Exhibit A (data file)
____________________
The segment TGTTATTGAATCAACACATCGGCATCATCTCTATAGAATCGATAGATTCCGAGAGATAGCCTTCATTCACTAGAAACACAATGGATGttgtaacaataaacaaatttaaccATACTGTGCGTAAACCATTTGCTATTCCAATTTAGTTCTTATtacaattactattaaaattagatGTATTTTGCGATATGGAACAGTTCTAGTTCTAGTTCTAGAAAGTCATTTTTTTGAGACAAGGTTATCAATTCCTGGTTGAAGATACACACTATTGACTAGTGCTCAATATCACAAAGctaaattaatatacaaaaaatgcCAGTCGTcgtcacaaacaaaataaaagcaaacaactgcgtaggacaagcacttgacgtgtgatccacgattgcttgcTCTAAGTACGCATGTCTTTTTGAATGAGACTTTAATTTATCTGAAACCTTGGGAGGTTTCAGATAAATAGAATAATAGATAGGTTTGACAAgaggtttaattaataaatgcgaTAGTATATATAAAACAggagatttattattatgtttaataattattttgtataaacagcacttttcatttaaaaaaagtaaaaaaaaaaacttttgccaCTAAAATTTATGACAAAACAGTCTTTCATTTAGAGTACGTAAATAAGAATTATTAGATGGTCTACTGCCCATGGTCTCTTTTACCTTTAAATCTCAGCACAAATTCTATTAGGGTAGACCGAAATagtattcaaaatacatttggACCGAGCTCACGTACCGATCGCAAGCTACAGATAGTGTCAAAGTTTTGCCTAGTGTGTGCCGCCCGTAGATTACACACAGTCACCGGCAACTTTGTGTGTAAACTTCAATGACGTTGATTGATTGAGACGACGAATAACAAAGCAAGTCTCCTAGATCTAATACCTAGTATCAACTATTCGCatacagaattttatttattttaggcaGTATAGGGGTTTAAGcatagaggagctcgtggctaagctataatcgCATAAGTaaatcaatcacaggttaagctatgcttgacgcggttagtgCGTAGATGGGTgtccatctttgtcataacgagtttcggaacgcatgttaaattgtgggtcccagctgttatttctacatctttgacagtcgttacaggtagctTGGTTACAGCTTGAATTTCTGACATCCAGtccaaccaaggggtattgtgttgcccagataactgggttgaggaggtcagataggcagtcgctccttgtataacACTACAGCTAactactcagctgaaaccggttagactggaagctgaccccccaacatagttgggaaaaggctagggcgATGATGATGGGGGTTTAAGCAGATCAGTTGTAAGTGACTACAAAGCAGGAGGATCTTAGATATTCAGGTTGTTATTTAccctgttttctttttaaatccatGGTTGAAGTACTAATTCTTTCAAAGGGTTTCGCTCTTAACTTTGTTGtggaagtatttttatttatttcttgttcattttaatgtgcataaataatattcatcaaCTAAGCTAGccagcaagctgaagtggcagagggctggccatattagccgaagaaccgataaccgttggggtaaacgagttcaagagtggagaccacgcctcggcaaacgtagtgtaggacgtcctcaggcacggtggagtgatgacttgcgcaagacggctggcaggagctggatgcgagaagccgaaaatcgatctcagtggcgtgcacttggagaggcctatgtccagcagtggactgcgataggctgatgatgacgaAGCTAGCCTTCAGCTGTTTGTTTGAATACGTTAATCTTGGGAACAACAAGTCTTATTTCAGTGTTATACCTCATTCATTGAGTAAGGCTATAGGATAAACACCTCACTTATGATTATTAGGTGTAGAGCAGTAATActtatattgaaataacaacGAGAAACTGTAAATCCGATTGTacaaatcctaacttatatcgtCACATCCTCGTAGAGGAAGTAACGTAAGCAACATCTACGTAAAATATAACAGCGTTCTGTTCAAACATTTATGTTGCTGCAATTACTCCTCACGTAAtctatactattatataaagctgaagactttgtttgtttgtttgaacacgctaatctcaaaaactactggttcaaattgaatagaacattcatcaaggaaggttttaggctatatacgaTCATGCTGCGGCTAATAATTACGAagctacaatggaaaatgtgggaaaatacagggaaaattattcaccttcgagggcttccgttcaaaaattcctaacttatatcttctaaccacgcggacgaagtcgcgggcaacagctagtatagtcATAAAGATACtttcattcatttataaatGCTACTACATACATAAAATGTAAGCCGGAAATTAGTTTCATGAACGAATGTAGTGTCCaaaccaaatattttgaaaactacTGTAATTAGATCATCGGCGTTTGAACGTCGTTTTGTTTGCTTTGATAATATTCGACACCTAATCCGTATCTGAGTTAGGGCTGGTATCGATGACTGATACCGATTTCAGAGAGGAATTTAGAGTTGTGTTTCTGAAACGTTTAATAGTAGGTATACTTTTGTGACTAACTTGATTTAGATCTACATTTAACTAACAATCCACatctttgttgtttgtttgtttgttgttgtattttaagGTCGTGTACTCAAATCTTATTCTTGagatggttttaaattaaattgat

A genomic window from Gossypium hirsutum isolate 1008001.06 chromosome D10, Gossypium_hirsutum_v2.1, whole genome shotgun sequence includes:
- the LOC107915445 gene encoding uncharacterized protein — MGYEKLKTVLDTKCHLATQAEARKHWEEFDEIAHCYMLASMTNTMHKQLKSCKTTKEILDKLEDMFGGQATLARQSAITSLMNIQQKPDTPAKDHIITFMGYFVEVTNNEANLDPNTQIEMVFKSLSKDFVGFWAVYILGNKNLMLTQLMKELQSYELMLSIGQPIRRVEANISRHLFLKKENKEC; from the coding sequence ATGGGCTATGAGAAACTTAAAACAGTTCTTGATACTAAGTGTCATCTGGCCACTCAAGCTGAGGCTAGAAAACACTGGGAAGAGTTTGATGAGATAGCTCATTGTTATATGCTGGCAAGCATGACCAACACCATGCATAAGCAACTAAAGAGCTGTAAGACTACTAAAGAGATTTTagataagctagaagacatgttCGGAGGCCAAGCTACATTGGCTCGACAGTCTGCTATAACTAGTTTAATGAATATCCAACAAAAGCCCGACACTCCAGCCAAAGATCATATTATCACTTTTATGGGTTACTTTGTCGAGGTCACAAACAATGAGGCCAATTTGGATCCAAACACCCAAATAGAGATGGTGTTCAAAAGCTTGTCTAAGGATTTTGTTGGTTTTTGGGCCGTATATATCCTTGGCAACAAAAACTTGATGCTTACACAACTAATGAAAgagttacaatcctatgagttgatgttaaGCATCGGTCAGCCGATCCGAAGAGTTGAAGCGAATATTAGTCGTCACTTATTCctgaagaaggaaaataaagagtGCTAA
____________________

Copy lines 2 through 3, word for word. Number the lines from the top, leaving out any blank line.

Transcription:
A genomic window from Gossypium hirsutum isolate 1008001.06 chromosome D10, Gossypium_hirsutum_v2.1, whole genome shotgun sequence includes:
- the LOC107915445 gene encoding uncharacterized protein — MGYEKLKTVLDTKCHLATQAEARKHWEEFDEIAHCYMLASMTNTMHKQLKSCKTTKEILDKLEDMFGGQATLARQSAITSLMNIQQKPDTPAKDHIITFMGYFVEVTNNEANLDPNTQIEMVFKSLSKDFVGFWAVYILGNKNLMLTQLMKELQSYELMLSIGQPIRRVEANISRHLFLKKENKEC; from the coding sequence ATGGGCTATGAGAAACTTAAAACAGTTCTTGATACTAAGTGTCATCTGGCCACTCAAGCTGAGGCTAGAAAACACTGGGAAGAGTTTGATGAGATAGCTCATTGTTATATGCTGGCAAGCATGACCAACACCATGCATAAGCAACTAAAGAGCTGTAAGACTACTAAAGAGATTTTagataagctagaagacatgttCGGAGGCCAAGCTACATTGGCTCGACAGTCTGCTATAACTAGTTTAATGAATATCCAACAAAAGCCCGACACTCCAGCCAAAGATCATATTATCACTTTTATGGGTTACTTTGTCGAGGTCACAAACAATGAGGCCAATTTGGATCCAAACACCCAAATAGAGATGGTGTTCAAAAGCTTGTCTAAGGATTTTGTTGGTTTTTGGGCCGTATATATCCTTGGCAACAAAAACTTGATGCTTACACAACTAATGAAAgagttacaatcctatgagttgatgttaaGCATCGGTCAGCCGATCCGAAGAGTTGAAGCGAATATTAGTCGTCACTTATTCctgaagaaggaaaataaagagtGCTAA